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L-X^ i 


Women Worth Emulating. 



' Oh, let me emulate the good and wise ; 

Gaze on their course, and mark their way, 
Until my mind and soul, like theirs, may rise 
Bathed in the light of Heavenly day !" 




EMULATION is the spirit most desirable 
to arouse in the young. What of per- 
sonal progress and relative usefulness 
has been effected by others, is always 
a valuable and inspiriting study. That 
which we are constrained to approve and admire we 
are led to emulate, even where imitation may not 
be possible. The sterling qualities which made a 
character excellent, still more than the mental 
powers which made it remarkable, convey lessons 
for instruction and encouragement that all can 

It is with this purpose that the following varied 
selections of womanly worth and wisdom are pre- 



sen ted to the young of their own sex, in the hope 
that studious habits, intellectual pursuits, domestic 
industry, and sound religious principles, may be 
promoted and confirmed by such examples. 


Groyilon, 1877. 












HE records of biography are not 
always encouraging to all minds. 
The talents seem so great, the 
education and opportunities so ad- 
vantageous, that ordinary readers 
are apt to say, " Of what use is it 
that I study such a life ? It is 
quite beyond my range, both in 
gifts and graces. Coming from the 
contemplation of such excellence, 
or such training, I am not roused 
but depressed." 

This is not by any means a feeling that should be 
encouraged. There are mental heights we may not 
ever scale, yet it is well to know of those who have, 


and in struggling upward we are strengthened even 
by the effort. As the feeblest climber on a mountain- 
side gets wider views at every step and breathes 
a more exhilarating air, winning some increase of 
vigour by the effort, so we dwellers on the more 
level plain of humanity gain in mental perception 
and moral force, when we contemplate the recorded 
progress of those who have gained the lofty heights 
of scientific investigation, benefited their age, and 
done honour to womanhood.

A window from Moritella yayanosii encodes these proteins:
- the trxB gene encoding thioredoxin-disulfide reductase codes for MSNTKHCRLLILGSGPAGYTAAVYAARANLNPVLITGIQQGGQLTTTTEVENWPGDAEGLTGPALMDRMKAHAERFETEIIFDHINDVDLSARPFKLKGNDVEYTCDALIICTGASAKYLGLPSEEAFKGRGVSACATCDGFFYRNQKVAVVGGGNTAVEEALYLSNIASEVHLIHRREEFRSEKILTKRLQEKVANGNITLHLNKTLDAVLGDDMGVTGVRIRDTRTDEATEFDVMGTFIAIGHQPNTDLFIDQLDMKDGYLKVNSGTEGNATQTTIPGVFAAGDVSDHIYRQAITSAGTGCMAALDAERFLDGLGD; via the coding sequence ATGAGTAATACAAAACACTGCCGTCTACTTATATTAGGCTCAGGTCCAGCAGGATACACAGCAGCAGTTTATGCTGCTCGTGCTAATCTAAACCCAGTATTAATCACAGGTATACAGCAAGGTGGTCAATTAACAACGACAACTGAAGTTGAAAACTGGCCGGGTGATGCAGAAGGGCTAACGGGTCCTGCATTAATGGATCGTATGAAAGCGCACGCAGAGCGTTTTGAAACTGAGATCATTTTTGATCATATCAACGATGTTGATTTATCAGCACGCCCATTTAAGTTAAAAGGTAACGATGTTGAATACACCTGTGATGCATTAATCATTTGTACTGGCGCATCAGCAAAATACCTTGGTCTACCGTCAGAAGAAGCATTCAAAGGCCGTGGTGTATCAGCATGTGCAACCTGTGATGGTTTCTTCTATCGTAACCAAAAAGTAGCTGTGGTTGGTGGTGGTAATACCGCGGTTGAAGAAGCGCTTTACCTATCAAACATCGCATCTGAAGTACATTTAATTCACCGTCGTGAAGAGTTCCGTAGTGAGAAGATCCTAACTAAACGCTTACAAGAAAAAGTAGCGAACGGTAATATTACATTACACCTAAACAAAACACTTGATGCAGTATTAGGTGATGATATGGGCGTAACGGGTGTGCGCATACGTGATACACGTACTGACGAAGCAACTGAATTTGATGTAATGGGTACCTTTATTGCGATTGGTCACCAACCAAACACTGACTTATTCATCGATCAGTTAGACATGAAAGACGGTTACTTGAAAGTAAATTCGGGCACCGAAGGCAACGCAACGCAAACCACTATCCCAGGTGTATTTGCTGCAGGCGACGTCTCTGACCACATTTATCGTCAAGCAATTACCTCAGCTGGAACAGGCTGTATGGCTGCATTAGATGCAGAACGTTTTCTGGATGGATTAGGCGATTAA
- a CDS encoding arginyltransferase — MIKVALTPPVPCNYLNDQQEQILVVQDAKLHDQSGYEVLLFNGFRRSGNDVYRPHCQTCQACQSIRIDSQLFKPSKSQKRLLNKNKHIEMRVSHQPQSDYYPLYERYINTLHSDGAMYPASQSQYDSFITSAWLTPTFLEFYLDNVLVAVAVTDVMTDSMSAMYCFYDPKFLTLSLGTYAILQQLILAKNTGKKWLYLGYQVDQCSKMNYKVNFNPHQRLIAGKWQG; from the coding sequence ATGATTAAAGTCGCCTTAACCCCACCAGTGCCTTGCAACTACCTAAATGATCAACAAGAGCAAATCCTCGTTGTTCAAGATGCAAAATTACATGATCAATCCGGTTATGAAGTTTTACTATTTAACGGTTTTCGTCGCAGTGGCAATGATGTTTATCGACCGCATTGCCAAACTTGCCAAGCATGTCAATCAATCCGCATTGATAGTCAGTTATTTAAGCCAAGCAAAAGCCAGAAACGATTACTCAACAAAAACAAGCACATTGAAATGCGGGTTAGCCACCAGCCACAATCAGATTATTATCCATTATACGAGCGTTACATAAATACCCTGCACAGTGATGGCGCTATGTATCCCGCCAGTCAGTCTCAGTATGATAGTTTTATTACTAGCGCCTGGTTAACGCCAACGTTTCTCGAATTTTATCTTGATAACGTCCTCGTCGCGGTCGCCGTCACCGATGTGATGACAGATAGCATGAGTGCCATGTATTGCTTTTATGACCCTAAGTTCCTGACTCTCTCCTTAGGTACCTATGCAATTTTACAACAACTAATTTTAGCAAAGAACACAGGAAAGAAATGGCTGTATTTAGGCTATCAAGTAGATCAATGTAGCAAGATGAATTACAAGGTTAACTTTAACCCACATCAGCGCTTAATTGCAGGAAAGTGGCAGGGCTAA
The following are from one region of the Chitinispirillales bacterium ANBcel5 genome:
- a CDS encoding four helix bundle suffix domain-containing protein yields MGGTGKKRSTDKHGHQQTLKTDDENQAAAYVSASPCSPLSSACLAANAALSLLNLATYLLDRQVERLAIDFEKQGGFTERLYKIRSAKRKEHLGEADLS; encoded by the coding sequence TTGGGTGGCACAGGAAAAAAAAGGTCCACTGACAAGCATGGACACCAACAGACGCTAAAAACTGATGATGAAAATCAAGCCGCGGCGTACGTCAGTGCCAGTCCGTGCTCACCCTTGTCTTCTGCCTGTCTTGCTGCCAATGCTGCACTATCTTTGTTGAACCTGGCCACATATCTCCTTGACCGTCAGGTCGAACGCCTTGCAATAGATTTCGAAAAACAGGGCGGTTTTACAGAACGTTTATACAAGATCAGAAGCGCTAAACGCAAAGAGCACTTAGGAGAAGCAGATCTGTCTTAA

One reflection may well reconcile us to the sur- 
passing triumphs of some of whom we read with a 
humbling sense of our own deficiencies, it is, that 
however literary and scientific triumphs may as a 
general thing, must be beyond our range and re- 
moved from our imitation, there is a path which we 
all can strive to tread, and where, when we are yet 
" a great way off," one All-seeing Eye beholds us, 
one Almighty Hand is stretched out to guide us. 
Only let us ask from the depths of our heart for 
help in treading the narrow path that leads to life 
eternal, and it will surely be given ; for " He hath 
promised who is faithful." 

This consolatory, this ennobling thought enables 
us to delight in all the varied manifestations of ex- 
cellence with which the Almighty has benefited the 
world. We praise Him for the beauty He has 
spread around in the natural world, to lead our 
thoughts to Him ; and still more should we praise 
Him for the endowments He has given in the human 


woi-ld, to men and women who have lived and 
laboured and taught among us. 

To see God in all things, and to praise Him for 
all His gifts to mankind, is the hallowed duty and 
privilege of the young Christian. It is in this 
grateful frame of mind that we should read of the 
wise and good ; and if, amid much that is beyond 
our imitation, either in the possession or application 
of special faculties, yet there should be some sweet 
lessons of love and duty that come home to the 
ordinary pursuits and business of life, the interest 
will be increased, and the teaching of the life more 

In the year 1783 there was a healthy, merry, 
beautiful little girl of three years old (the daughter 
of an ancient family) running about on the links at 
Burntisland, on the coast of Fife, opposite Edinburgh. 
Though well born, it was necessary that Mrs. Fair- 
fax should live with great economy during the 
absence of her husband, an officer in the navy, who 
had nothing but his pay to depend on. In their 
retirement, therefore, her little daughter had no 
companions in her own rank of life but an elder 
brother, who went early to the Edinburgh High 
School; no luxurious indulgences, and certainly very 
little attention from servants. She ran about at